The Skin I Live In

Sarah Ward

TRANSMISSION FILMS: Pedro Almodóvar reunites with Antonio Banderas for this inventive, elaborate amalgam of horror, drama, noir, thriller and even comedy.
The Skin I Live In
Few filmmakers incite the reaction inspired by Pedro Almodóvar, with the Spanish director and writer adored around the globe. Indeed, he is considered his nation’s most successful cinematic export, with his frequent actors Penélope Cruz and Antonio Banderas the only others that come close. After two consecutive efforts with the former, he reunites with the latter after 21 years. Together, they craft the intricate, intimate The Skin I Live In (La piel que habito).

A skilled plastic surgeon, Robert Ledgard (Banderas, Puss in Boots) has devoted his estate to medical research. Creating burn-proof artificial skin is his aim, driven by the loss of his wife years earlier. However, his household also hides a secret inhabitant, with the attractive Vera (Elena Anaya, Cairo Time) held against her will. When the violent son (Roberto Álamo, The 2 Sides of the Bed) of his maid and accomplice Marilia (Marisa Paredes, The Devil's Backbone) visits unannounced, the truth behind Vera’s captivity is revealed.

Stemming from Thierry Jonquet's novel Mygale (or Tarantula), The Skin I Live In unravels a web of lies and lust tinged with vengeance and grief. To say more is to spoil the resonant retelling of Almodóvar’s compelling creation – and make no mistake, this is one film that deserves to be seen without prior knowledge of the twist. Adopting a non-linear structure, the helmer teases the audience for much of the feature’s unsettling 117 minutes. When the riveting reveal comes, although amply foreshadowed, it arrives with his trademark melodramatic emphasis.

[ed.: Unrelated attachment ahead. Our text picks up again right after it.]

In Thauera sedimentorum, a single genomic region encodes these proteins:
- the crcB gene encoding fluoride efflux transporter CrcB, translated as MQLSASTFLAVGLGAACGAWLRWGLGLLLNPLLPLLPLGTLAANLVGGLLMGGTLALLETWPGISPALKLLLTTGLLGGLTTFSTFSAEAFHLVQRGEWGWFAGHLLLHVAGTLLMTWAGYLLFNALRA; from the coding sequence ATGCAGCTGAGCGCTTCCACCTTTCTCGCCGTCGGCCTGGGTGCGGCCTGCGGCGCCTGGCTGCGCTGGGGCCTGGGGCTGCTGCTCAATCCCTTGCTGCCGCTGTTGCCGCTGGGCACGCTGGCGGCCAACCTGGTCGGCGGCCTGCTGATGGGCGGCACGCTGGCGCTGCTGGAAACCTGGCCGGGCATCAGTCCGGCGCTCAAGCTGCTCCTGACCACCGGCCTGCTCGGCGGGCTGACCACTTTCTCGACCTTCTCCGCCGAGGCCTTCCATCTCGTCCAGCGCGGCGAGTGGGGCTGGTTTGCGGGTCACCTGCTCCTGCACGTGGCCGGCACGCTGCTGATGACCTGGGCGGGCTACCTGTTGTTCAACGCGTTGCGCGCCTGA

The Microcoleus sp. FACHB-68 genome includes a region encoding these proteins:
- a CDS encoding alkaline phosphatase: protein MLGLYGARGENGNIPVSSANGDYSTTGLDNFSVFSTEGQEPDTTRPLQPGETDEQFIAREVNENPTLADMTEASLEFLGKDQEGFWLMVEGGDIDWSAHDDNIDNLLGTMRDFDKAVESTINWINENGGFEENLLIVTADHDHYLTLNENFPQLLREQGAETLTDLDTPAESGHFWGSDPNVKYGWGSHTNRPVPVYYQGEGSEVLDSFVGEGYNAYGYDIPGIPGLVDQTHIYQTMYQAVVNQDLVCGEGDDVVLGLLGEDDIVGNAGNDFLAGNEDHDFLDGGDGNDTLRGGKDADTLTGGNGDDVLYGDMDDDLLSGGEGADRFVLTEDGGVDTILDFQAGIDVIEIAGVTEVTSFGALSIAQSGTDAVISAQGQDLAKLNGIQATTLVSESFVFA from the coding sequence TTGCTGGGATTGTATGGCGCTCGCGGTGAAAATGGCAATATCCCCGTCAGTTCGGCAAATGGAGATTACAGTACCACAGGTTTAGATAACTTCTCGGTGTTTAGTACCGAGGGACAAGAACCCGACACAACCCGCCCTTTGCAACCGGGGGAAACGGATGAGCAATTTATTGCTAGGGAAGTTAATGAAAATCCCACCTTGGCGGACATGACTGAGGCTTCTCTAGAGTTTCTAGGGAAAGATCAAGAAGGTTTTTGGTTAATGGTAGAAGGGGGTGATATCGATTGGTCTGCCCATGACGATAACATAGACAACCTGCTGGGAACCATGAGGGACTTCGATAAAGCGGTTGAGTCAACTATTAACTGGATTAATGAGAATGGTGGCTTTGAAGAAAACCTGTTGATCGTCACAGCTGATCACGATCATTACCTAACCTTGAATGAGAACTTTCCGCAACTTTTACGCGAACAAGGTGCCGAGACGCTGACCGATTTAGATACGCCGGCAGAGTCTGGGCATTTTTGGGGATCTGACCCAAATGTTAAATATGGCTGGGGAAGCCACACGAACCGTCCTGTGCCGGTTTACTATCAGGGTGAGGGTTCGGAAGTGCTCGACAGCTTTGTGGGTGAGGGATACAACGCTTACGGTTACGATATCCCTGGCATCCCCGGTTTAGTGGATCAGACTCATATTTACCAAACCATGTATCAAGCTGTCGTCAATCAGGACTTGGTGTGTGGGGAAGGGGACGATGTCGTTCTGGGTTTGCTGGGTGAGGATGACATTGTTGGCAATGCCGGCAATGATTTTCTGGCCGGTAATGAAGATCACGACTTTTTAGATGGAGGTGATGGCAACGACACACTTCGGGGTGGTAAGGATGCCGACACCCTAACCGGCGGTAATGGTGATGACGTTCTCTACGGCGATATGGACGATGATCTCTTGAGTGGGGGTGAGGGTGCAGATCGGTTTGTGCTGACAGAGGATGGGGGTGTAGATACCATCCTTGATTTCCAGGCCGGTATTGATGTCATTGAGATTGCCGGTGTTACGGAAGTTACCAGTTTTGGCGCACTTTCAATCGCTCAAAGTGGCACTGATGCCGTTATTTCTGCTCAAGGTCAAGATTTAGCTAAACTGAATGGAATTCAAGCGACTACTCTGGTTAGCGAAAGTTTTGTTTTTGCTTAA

Accordingly, the film is an inventive, elaborate and elegant amalgam of horror, drama, noir, thriller and even comedy. The stylistic fusion is complimented by the consistent aesthetic and approach, with the precise presentation chilling and clinical at all times. Yet, like the characters depicted, emotion lingers beneath the unconventional surface. Whilst a departure from his female-focused work of late (Broken Embraces and Volver), the film is as affecting and enthralling as the rest of his oeuvre.

In fact, The Skin I Live In most resembles Almodóvar’s underappreciated Bad Education, mirroring its contemplation of sexuality and identity. The director draws yet another career-defining turn from his leading man, with Banderas – like Gael Garcia Bernal in the aforementioned effort – never better on screen. Their partnership exudes ambition, with the end result finessed and fascinating. Whilst few directors could have made this film at all, only one could have cultivated the masterpiece that it is.

Rating: 4.5

The Skin I Live In
Director: Pedro Almodóvar
Spain, 2011, 117 min

Distributor: Transmission
Rated MA
In cinemas nationally December 26

What the stars mean?
  • Five stars: Exceptional, unforgettable, a must see
  • Four and a half stars: Excellent, definitely worth seeing
  • Four stars: Accomplished and engrossing but not the best of its kind
  • Three and a half stars: Good, clever, well made, but not brilliant
  • Three stars: Solid, enjoyable, but unremarkable or flawed
  • Two and half stars: Neither good nor bad, just adequate
  • Two stars: Not without its moments, but ultimately unsuccessful
  • One star: Awful, to be avoided
  • Zero stars: Genuinely dreadful, bad on every level

About the author

Sarah Ward is a freelance film critic, arts and culture writer, and film festival organiser. She is the Australia-based critic for Screen International, a film reviewer and writer for ArtsHub, the weekend editor and a senior writer for Concrete Playground, a writer for the Goethe-Institut Australien’s Kino in Oz, and a contributor to SBS, SBS Movies and Flicks Australia. Her work has been published by the Australian Centre for the Moving Image, Junkee, FilmInk, Birth.Movies.Death, Lumina, Senses of Cinema, Broadsheet, Televised Revolution, Metro Magazine, Screen Education and the World Film Locations book series. She is also the editor of Trespass Magazine, a film and TV critic for ABC radio Brisbane, Gold Coast and Sunshine Coast, and has worked with the Brisbane International Film Festival, Queensland Film Festival, Sydney Underground Film Festival and Melbourne International Film Festival. Follow her on Twitter: @swardplay